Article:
“We’re dropping a huge, huge negative,” said member Dan Tackett of the district’s pension fund investment performance report for the second quarter.
Jack Evatt, Bogdahn Group consultant and district investment monitor, recognized the negative, especially in the international equity markets even though the economy is healthier than a year ago.
Evatt and board members discussed the upheaval in Western Europe’s markets and future earnings. On the domestic side, Evatt expected stagnation in the markets, with businesses putting off hiring until after the elections.
Evatt also previewed recommendations for the October meeting.
He said he will likely recommend different fund managers and spreading out the district’s current investments into mutual funds to compliment the conservative strategy of the district.
“If you’re dropping a negative this year, and there’s a number very close to zero the year after that,” the district won’t get to its benchmark “unless we see something miraculous,” he said.
Anna Maria Island Turtle Watch & Shorebird Monitoring executive director Suzi Fox rewards “stat guy” Pete Gross with a new hat during the July 28 AMITW volunteer awards banquet at CrossPointe Fellowship, 8605 Gulf Drive, Anna Maria. Islander Photos: Mark Young
There was laughter, smiles and a few tears as Anna Maria Island Turtle Watch & Shorebird Monitoring celebrated July 28 its 22nd annual volunteer awards banquet and 30 years in existence.
“Think about something you’ve done for 30 consecutive years,” said AMITW executive director Suzi Fox. “I know what it means to me and all of you sitting in this room to belong to a program that’s been going for 30 years.”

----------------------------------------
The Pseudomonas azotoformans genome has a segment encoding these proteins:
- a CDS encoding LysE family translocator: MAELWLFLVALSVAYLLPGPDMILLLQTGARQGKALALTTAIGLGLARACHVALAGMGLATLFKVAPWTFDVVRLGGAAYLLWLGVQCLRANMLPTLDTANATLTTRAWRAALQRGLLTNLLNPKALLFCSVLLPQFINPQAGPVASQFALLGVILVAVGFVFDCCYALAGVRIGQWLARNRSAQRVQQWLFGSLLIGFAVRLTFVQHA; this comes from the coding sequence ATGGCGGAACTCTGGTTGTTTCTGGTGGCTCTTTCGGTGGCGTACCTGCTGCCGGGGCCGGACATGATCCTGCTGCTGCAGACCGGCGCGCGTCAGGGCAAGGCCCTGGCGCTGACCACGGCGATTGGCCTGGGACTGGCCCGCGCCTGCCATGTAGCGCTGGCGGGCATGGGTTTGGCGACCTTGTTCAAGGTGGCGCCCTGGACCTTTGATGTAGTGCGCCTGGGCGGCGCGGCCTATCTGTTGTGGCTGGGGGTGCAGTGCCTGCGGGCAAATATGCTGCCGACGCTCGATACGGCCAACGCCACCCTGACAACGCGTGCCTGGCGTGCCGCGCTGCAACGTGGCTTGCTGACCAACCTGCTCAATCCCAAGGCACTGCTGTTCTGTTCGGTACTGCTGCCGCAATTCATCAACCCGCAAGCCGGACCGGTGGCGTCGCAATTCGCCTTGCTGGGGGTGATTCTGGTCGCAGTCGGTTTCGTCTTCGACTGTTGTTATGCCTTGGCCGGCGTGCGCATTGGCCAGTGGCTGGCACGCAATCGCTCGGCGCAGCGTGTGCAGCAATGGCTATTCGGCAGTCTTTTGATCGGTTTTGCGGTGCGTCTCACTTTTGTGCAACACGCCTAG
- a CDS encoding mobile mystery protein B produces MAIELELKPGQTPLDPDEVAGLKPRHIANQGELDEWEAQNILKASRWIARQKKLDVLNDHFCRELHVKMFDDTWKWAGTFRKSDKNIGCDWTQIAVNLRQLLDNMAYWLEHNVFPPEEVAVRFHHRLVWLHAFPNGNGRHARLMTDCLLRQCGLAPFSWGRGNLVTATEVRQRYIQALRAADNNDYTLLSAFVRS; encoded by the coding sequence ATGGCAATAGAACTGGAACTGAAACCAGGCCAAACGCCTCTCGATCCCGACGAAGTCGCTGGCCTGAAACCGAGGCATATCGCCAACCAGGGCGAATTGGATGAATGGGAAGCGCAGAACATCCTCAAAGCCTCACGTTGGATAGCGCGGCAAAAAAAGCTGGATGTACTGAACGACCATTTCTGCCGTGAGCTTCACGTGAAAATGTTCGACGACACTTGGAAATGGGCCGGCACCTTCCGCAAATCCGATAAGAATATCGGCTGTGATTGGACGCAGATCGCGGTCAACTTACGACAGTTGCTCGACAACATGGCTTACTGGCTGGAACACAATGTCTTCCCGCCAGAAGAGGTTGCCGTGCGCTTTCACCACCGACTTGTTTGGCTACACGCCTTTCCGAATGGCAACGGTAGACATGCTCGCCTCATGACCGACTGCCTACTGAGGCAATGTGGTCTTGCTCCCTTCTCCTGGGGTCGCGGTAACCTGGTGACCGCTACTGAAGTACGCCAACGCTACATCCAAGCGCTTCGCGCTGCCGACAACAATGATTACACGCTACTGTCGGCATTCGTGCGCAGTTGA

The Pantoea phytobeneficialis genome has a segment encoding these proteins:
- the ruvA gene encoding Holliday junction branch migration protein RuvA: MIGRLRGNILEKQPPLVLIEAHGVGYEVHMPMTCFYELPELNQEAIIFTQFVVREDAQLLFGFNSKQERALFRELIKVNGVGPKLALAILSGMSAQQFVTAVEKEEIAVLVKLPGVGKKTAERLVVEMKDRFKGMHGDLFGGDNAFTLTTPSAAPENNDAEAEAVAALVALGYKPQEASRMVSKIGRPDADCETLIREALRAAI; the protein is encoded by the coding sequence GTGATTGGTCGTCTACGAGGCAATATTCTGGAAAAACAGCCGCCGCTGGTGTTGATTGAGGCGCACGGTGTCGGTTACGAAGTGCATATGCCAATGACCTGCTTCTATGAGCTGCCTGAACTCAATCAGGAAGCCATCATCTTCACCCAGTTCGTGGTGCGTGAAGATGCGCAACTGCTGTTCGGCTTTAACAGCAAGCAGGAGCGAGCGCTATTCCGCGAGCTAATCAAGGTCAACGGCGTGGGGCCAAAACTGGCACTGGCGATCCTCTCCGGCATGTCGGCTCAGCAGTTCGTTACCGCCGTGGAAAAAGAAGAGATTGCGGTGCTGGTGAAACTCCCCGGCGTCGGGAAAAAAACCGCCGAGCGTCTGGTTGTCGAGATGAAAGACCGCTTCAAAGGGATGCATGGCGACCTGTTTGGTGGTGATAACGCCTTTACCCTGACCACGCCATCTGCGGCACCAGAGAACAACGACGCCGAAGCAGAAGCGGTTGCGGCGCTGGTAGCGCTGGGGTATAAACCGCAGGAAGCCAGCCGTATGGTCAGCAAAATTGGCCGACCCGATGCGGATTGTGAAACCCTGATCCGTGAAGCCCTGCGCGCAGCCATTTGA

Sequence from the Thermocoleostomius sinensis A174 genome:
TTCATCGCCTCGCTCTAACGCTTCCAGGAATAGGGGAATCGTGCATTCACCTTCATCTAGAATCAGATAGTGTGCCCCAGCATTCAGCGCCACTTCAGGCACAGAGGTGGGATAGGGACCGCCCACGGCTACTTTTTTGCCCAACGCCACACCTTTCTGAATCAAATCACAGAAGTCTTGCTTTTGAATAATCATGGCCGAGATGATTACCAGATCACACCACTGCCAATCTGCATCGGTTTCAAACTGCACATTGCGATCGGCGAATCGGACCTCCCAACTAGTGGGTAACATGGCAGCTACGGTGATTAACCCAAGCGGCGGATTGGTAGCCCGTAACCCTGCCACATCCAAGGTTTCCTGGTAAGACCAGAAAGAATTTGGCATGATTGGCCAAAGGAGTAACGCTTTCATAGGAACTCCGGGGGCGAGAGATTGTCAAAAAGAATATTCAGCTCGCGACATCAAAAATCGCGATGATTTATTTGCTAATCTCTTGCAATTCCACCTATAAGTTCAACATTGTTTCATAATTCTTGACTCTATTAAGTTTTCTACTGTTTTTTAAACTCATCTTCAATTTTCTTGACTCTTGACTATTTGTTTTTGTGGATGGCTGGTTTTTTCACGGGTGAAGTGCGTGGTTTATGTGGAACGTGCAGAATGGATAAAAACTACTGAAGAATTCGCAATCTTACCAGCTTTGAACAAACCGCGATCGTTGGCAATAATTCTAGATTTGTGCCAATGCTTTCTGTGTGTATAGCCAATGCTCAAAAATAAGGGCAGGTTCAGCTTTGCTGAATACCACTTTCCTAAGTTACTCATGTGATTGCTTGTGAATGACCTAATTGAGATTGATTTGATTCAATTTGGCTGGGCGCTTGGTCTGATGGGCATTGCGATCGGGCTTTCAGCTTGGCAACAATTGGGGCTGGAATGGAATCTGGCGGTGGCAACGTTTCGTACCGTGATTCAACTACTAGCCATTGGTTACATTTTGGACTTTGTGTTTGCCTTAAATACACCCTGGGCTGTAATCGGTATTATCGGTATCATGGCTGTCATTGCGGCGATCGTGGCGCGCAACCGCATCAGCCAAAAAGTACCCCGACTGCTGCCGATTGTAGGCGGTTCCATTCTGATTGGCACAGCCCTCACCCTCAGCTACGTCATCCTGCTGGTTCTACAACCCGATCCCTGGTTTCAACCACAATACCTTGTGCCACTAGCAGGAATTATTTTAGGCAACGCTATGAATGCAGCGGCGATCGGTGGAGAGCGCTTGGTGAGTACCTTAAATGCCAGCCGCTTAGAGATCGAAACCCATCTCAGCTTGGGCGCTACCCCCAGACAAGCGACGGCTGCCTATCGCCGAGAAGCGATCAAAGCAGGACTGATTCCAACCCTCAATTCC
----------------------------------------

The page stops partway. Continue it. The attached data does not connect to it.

Fox said this year’s group of volunteers has had to work physically harder than any other group.
“We have had 665 crawls onto our shores,” she said. “There were 336 that nested and 329 that took a break, pulled a flipper over their brow and said not tonight as they crawled back into the sea. This group has had to do three times the amount of stuff we do on an average year.”
The previous record nesting season was set in 1999 with 248 nests, while the 11-year average for nesting on AMI is 155 nests.
Each year since 2000, AMITW has selected one volunteer to receive the Sadie Award, named after a loggerhead sea turtle that tried to nest 12 years ago, but was injured when she fell off of a seawall.
AMITW teamed up with MOTE and provided 24-hour care for Sadie. While Sadie and its winners will not be forgotten, Fox said she is retiring the award because all of this year’s volunteers deserve the award.
Instead, Fox said the $100 award will be put toward an educational kiosk, “because there is not a single kiosk in Manatee County.”
Fox continued the awards banquet by recognizing her fellow AMITW board members, educational directors, coordinators and rookie walkers.
“This is the most new volunteers we have had in any year,” said Fox. “Our new people have made my world rock. I looked at things through their new eyes.”
Fox said this year’s awards theme of “record-breaking season” was an easy decision to make despite the arrival of Tropical Storm Debby in late June.
Initial estimates in lost nests were around 90 nests lost or destroyed, but Fox said July 28 that the number of lost nests has been lowered to around 60.
“And there still may be more nests out there that we don’t even know about, because there was about four or five days when we couldn’t monitor the beaches,” she said.